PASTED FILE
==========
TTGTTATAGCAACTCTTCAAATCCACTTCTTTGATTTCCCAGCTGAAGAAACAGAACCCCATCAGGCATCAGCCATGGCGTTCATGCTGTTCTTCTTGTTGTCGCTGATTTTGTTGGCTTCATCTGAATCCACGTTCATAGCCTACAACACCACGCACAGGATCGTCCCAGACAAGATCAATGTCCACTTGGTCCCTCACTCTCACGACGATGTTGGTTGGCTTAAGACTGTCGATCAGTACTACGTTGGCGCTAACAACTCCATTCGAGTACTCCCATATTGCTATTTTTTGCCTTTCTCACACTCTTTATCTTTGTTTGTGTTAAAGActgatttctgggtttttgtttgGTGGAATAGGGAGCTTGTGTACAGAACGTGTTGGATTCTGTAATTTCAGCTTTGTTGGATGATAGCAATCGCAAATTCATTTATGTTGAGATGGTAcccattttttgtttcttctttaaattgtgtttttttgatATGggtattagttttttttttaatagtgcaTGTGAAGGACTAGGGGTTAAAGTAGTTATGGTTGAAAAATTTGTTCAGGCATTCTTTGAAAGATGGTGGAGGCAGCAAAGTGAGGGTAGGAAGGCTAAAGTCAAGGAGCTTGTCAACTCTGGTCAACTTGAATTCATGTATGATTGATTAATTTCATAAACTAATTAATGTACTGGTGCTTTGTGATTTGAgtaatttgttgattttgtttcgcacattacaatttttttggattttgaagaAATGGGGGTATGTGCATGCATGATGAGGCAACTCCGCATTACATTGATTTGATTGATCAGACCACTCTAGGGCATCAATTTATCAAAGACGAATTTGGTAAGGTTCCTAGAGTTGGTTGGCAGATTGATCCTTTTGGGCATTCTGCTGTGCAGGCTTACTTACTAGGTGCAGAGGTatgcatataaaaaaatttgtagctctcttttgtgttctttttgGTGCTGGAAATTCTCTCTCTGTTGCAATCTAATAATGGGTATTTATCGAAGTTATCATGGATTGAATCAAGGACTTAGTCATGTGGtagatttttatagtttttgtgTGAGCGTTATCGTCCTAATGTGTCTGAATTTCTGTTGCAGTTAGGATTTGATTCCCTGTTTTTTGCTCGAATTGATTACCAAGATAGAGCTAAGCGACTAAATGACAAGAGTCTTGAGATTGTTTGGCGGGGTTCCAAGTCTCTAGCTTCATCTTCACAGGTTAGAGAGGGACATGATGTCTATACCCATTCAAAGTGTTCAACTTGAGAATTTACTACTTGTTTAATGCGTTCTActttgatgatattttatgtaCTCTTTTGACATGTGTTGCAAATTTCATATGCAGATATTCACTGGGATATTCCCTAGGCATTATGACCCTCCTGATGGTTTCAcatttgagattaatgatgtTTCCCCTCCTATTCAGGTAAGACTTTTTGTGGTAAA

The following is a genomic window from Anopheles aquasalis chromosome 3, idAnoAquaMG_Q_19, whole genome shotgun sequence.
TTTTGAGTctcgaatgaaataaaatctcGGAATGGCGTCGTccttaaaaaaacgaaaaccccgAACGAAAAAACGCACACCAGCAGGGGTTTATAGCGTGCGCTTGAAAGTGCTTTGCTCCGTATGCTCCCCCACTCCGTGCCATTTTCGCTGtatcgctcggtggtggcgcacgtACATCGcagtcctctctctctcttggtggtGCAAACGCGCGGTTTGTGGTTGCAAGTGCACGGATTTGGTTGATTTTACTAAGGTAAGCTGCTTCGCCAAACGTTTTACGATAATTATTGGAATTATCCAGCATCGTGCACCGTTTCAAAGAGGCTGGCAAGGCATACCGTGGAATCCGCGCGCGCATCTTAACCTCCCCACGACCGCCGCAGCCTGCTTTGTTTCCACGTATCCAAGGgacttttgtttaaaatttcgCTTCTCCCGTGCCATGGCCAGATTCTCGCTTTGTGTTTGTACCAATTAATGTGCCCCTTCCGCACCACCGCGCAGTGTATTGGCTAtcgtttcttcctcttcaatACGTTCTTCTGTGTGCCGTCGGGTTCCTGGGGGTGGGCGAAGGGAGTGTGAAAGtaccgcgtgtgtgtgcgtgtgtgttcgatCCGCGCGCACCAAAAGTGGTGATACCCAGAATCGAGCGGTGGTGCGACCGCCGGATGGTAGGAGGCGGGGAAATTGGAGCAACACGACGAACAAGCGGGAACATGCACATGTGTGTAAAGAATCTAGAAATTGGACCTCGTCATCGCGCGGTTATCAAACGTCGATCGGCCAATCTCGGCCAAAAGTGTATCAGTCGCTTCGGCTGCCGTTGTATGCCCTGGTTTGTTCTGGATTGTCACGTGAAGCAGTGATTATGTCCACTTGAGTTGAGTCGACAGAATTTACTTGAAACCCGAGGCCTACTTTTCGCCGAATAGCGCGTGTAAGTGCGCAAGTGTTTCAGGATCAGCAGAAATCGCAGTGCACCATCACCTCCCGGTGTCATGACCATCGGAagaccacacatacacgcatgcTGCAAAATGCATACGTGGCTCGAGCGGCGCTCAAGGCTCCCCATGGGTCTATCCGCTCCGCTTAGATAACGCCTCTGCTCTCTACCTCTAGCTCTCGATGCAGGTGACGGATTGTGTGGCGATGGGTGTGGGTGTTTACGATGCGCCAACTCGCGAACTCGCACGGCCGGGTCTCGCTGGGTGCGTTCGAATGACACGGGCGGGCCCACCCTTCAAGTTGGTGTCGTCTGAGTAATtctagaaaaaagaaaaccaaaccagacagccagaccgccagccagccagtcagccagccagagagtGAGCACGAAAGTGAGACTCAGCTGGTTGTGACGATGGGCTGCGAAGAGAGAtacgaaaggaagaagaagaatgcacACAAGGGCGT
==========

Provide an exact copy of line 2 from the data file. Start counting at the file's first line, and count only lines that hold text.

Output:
The following is a genomic window from Anopheles aquasalis chromosome 3, idAnoAquaMG_Q_19, whole genome shotgun sequence.